What I actually got was a rather heavy and at times rambling discussion into the philosophy and history of science. Interesting in parts, but not very coherent, and pretty hard work.
I'd recommend Ben Goldacre's 'Bad Science' far more than this one - it's narrower in scope, but a MUCH better listen.
If the speaker had spoken 3x as fast (i listened to it on 2x and it was still to slow); if the book had a thesis -- it doesnt, its scattered statements that anyone who's read a news article or two on quantum physics or darwinism will already know. the opening chapter (to take one of the more egregious examples) is 40 minutes of yammering about what makes something a hard vs soft science, chock full of duh statements like "one thing that impacts the trajectory of different fields of science is how much funding they get from governments and universities." at the end of the chapter, i had no idea what was at stake in the distinction... the whole book feels like it was written bc the author wanted to get something published, not because he had anything to say.
Annoyance that the lack of a point.
Every aspect of culture has is orthodoxies, religious, political, economic, artistic and even scientific. Inherent in each orthodoxy are their articles of faith, dogmas, adherents, defenders, evangelists and prophets. There is no fault with any of these, but they must be understood for what they are. Massimo Pigliucci is, without question, a minister of scientific orthodoxy, and as such uses the tools and methods of his avocation. He must be read with this understanding. The first line of defense for orthodoxy is consensus, which he sites repeatedly, ignoring the basic understanding that consensus has never established fact. Instead of discussing questions rationally on their merits, he falls back on insults and demeaning language while attacking the motives and personalities of those who disagree with him, questioning their right to speak outside of their credentialed areas of expertise while repeatedly doing so himself.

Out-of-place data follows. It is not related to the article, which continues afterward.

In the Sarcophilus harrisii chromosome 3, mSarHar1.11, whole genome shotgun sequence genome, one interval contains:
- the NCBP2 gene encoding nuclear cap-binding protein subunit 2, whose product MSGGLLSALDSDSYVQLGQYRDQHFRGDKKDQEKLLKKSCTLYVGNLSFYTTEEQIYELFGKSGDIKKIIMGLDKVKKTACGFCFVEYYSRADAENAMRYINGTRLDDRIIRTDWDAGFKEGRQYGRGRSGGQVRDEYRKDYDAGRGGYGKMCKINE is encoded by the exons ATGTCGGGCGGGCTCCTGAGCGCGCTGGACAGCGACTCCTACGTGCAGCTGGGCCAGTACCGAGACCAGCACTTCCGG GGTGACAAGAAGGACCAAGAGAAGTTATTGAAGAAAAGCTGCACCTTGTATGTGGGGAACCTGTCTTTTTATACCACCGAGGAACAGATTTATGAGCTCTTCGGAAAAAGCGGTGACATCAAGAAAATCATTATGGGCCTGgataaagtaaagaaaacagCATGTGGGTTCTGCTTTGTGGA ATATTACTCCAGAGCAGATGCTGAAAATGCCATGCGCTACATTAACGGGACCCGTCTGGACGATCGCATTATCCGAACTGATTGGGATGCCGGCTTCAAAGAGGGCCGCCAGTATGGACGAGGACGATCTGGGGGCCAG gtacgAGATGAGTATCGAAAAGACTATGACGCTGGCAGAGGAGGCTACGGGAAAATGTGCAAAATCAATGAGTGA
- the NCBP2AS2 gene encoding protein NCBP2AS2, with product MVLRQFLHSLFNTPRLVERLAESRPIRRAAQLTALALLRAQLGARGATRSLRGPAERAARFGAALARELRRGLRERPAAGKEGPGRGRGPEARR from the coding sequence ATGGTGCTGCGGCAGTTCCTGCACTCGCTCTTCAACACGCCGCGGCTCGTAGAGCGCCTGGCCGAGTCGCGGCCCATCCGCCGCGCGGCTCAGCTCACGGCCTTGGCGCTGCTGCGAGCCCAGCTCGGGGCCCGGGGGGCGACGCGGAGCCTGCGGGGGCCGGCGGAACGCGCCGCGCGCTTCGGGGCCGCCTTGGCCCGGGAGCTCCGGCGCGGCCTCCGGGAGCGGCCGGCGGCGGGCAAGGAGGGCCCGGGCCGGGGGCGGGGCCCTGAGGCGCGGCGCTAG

As an engineer and physics instructor of 40 years, I have accumulated many questions on the positions commonly held in the scientific community, none of which were addressed seriously in this book. If you are looking for an emotional pep talk to sustain you in your commonly held opinions, this is your book, but if you are looking for an objective, rational discussion, look elsewhere. This is least informative and least credible book I have ever read on these topics.